Summer Heat is quickly approaching! Working in scorching temperatures will definitely be a challenge for workers. Employees must be prepared to combat the dangerous temperatures looming ahead and follow safety precautions while working outdoors in order to combat Summer Heat Illnesses. Employers are responsible for educating workers on symptoms related to heat illness and providing resources to protect their employees.
The Occupational Safety and Health Administration (OSHA) initiated a Heat Illness Prevention Campaign in 2011 devoted to raising awareness about the dangers of summer heat. Each year thousands of workers either die or become sick from summer heat related illnesses. OSHA emphasizes heat related deaths and illnesses are preventable. The agency suggests considering the following tips when having to work in hot weather.
Medical professionals typically divide heat illnesses into three specific categories: Heat Cramps, Heat Exhaustion and Heatstroke.
Heat Cramps are characterized by cramps in the calves, back or abdomen. The victim is usually experiences heavy sweating, weakness and sometimes, dizziness. The problem is typically caused by loss of salt. The best immediate treatment if this happens, is to move the individual to a cool area and start having them drink sports drinks with electrolytes. If the core body temperature is greater than 100 degrees, then consider cool water sponges to help the temp go down. At that point you can begin to massage the sort muscles.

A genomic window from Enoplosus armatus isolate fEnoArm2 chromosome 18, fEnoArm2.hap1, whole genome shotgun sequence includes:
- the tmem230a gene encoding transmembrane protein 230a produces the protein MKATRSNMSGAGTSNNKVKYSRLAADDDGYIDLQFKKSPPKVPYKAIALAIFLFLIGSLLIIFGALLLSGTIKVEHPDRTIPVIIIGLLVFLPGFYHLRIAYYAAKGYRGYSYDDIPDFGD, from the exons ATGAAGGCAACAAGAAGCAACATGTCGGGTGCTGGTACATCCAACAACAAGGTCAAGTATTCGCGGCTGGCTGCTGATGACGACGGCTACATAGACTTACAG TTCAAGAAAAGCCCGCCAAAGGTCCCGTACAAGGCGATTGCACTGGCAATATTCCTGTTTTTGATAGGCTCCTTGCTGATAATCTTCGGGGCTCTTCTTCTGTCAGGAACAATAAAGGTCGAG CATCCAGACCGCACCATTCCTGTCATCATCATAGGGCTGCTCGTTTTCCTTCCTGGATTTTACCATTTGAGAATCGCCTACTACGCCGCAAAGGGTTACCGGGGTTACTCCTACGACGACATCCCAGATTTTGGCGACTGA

Heat Exhaustion is characterized by heavy sweating, nausea, disorientation, strong thirst, dilated pupils, headache, rapid and weak pulse, moist red or pale skin that is cool. When the body gets too hot, it tries to compensate by increasing sweat, but at some point other bodily systems get in the way. It is critical to know these symptoms and immediately get the person to a cool area. Begin similar treatment as in cramps including electrolyte drinks. If the person begins to vomit and it seems to be persistent, get them to a local ER room as as soon as possible, especially if they don’t feel better.
Heatstroke is a very dangerous condition that can cause irreversible organ damage and death if not treated promptly. The main danger here is that the body’s natural cooling system shuts down, and it’s primary danger area is the brain. Look for no sweating but the skin temperature is hot with core temperatures over 102, a rapid, strong pulse, rapid, shallow breathing, confusion, convulsions and seizures. Call 911 and have the person transported immediately to an ER. Until the ambulance comes, try to keep the person as cool as possible, using cool water if necessary.
Tips, educational resources, and other materials related to heat illness can be accessed from the Occupational Safety and Health Administration’s (OSHA) website at, http://www.osha.gov/SLTC/heatillness/index.html#prevent.
Managers and Supervisors can benefit from learning about a wide variety of safety hazards in the workplace by completing our OSHA-Approved 30 Hour Training Courses online at their convenience.